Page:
Abortion stigma


An international team of researchers is linking abortion stigma to better healthcare for women, but they state the subject is currently under researched. Not only that it’s considerations have been largely limited to women who’ve had abortions. They are embarking on a new effort to explore abortion experience by different groups at different times.

The team is represented by The Johns Hopkins University Bloomberg School of Public Health; the University of Cincinnati Department of Sociology; the University of California, San Francisco, Department of Psychiatry; the Guttmacher Institute in New York; Goldsmiths College, University of London; and Center for the Study of Women, University of California, Los Angeles.

“There is very little research on abortion stigma, and what does exist has focused on women who have had abortions and on those experiences. We’re looking at stigma in a broader context,” explains research team member Danielle Bessett, assistant professor of sociology, University of Cincinnati.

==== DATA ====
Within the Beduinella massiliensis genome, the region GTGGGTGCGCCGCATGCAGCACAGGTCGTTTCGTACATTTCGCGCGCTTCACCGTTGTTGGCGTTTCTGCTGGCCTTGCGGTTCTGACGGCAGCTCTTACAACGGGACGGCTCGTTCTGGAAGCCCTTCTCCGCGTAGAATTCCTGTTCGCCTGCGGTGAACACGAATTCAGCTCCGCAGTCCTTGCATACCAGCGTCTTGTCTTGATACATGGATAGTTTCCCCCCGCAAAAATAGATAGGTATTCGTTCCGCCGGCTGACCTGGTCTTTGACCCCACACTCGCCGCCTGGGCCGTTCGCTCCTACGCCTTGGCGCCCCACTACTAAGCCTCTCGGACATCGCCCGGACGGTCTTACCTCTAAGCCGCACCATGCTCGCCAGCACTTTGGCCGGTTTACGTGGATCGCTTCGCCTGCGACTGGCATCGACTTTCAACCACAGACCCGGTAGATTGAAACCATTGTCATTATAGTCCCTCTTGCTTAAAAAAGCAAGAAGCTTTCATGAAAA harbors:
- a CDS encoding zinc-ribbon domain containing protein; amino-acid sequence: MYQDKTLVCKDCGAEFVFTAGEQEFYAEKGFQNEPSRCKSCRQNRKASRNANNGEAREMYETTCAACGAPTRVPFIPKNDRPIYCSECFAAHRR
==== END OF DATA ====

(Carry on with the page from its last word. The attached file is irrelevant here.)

Each researcher will focus on a specific group that could be affected by stigma. Those groups will include health care providers that perform abortions, supporters of women who have had them, the male partner of the woman who may or not be the father. They also want to look at how women approached subsequent pregnancies and motherhood. Researchers are also considering a contrast and comparison between women who have abortions and women who experience miscarriage.

“Understanding abortion stigma will inform strategies to reduce it [the stigma not the occurrences of abortion], which has direct implications for improving access to care and better health for those whom stigma affects, “state the author in the invited paper published in Women’s Heath Issues.

Source: University of Cincinnati, Medical News Today


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